Making a List and Checking it Twice – Gift Giving Resources for a Child with a Disability

Making a List and Checking it Twice – Gift Giving Resources for a Child with a Disability

Do you believe in the magic of the holiday season? I do! One of my favorite things to do this time of year is to go gift shopping for my family and friends. I don't start shopping until after Thanksgiving and thoroughly enjoy wandering through the mall for hours on end in search of the perfect gift for each person on my list.

When I worked at the HSC Pediatric Center in Washington, D.C. I had the opportunity to incorporate my passion for choosing the perfect gift into my work. One of the departments I supervised was in charge of creating the hospital's wish list, managing the donations, and selecting gifts for all of the patients. We spent hours locked away in "Santa's Workshop" sorting through a sea of baby dolls, toy trucks, and board games. Even though thousands of people from the community donated wonderful gifts, each year we donated more toys that we received as donations to other community organizations due to the unsuitability of the toys for the population of clients we served.

During the 12 holiday seasons I worked at HSC, I learned a great deal of information about choosing the best gift for children with a variety of physical and cognitive disabilities. Here a few tips and resources for helping to ensure you give the perfect gift for the children on your shopping list:

Consult the Team

While caregivers and parents know their children best, sometimes educators and therapists are able to match a child's abilities, preferences, and therapeutic goals with specialized technology that may not be available in department stores. My fellow Assistive Technology (AT) team members and I assisted many parents with creating customized gift idea lists for our clients. Depending on the need of the client, we provided general recommendations to specific toy recommendations.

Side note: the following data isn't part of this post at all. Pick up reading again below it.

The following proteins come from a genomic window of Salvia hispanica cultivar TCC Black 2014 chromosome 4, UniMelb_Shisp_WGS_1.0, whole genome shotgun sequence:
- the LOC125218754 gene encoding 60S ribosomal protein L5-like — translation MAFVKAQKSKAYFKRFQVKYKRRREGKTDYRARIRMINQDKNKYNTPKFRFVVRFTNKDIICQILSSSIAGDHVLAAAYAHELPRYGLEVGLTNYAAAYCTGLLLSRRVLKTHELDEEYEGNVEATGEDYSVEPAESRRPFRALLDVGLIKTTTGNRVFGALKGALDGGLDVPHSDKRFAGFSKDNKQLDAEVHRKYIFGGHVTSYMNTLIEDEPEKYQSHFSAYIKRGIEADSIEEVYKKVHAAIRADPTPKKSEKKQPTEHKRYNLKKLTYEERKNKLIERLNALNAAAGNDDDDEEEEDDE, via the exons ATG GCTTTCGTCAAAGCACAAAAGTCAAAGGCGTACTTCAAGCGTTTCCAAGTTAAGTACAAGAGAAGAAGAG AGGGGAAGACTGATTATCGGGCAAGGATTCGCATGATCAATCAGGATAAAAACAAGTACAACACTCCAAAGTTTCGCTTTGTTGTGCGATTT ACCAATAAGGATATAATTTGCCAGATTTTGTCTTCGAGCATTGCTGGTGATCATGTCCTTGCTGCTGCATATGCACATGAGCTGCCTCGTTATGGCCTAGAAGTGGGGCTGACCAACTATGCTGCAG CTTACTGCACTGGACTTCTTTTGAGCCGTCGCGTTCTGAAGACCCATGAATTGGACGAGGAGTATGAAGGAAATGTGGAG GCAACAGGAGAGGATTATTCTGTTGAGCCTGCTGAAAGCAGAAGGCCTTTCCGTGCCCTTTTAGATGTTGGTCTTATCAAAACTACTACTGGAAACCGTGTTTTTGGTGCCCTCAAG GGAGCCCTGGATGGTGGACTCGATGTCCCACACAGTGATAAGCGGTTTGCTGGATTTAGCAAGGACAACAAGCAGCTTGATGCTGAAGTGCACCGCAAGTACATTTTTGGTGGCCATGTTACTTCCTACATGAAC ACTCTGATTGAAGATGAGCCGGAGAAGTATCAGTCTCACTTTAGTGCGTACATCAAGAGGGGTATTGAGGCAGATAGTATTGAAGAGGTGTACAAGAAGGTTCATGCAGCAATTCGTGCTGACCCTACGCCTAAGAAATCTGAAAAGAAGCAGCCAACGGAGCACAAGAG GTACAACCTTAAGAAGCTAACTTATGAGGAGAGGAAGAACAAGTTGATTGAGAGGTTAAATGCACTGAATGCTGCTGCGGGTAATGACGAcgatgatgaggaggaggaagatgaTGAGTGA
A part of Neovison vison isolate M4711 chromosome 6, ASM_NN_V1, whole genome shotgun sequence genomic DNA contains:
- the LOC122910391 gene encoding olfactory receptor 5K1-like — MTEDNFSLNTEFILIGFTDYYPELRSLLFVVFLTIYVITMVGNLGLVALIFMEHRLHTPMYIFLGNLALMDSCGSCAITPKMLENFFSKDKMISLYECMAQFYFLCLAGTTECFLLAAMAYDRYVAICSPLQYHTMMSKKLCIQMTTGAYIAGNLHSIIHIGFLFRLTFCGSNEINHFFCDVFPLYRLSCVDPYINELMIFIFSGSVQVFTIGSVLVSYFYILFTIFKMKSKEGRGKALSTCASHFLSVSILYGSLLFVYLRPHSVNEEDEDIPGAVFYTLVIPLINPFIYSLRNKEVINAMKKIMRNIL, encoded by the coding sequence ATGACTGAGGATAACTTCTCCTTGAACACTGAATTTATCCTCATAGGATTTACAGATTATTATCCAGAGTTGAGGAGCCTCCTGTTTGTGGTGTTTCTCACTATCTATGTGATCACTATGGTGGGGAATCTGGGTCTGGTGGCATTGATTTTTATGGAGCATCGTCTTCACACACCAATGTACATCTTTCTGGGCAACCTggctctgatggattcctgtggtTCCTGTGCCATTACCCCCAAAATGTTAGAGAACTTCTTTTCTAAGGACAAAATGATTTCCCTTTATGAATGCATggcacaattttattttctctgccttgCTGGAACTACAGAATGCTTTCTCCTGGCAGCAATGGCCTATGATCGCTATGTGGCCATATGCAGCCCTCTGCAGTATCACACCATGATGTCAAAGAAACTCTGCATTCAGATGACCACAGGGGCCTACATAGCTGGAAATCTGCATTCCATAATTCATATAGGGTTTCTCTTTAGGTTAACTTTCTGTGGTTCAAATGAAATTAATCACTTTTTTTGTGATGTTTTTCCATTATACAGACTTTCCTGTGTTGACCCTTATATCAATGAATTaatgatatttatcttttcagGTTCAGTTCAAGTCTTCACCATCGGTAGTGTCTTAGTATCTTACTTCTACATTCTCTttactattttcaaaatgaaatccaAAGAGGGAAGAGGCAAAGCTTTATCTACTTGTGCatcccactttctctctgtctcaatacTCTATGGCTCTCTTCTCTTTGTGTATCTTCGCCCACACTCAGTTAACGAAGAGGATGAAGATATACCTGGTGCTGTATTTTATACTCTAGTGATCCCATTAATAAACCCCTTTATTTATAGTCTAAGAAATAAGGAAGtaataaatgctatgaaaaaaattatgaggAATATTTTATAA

Create a Wish List

Gift givers want to buy something a child will enjoy and creating a wish list with specific recommendations is a great way to help ensure the gift giver chooses the correct item. There are a number of retailers that allow shoppers to create wish lists on their websites. Some retailers also provide comment sections where the user can write comments as to why the gift is important or desired.

Check-out the HSC Pediatric Center's 2014 wish list for inspiration. Members of the Rehabilitation Services Department wrote comments by a number of the toys on their list to assist donors with selecting the perfect gift for the patients at the hospital.

eResources

AblePlay™ is a website that reviews and rates toys for children of all abilities. The website looks at a variety of disabilities categories including physical, sensory, communicative, and cognitive disabilities. AblePlay™ was created to assist parents, teachers, therapists, caregivers, etc. with selecting the appropriate toys for a child with special needs.

Toys "R" Us Gift Guide for Differently-Abled Kids – For 20 years Toy "R" Us has published a toy gift guide designed to assist shoppers with selecting gifts for children with special needs. The toys are categorized by the skills the item targets. There are 10 different skills: auditory, creativity, fine motor, gross motor, language, self-esteem, social skills, tactile, thinking, and visual. The resource not only includes toys, but it also includes an App Guide.

We invite you to share your gift giving suggestions below or on our Zippie Facebook Page.

Thank you for reading our blog! We love hearing from you, so please do not hesitate to reach out to us. We encourage you to leave a comment or send us an email.

Always remember at the end of the day, your client is your number one priority!
- Angie

Disclaimer: The contents of this blog are intended to be utilized as a general resource for clinicians and suppliers to then use clinical reasoning skills to determine optimal seating and mobility solutions for individual clients. Steve and Angie are unable to answer questions from members of the general public including caregivers and end users. Members of the general public should direct specific questions to their own clinicians, medical, suppliers, or other health care professionals.


Posted by: Date: 12/21/2014 7:49:21 PM
Filed under: Angie, Resources, Therapy
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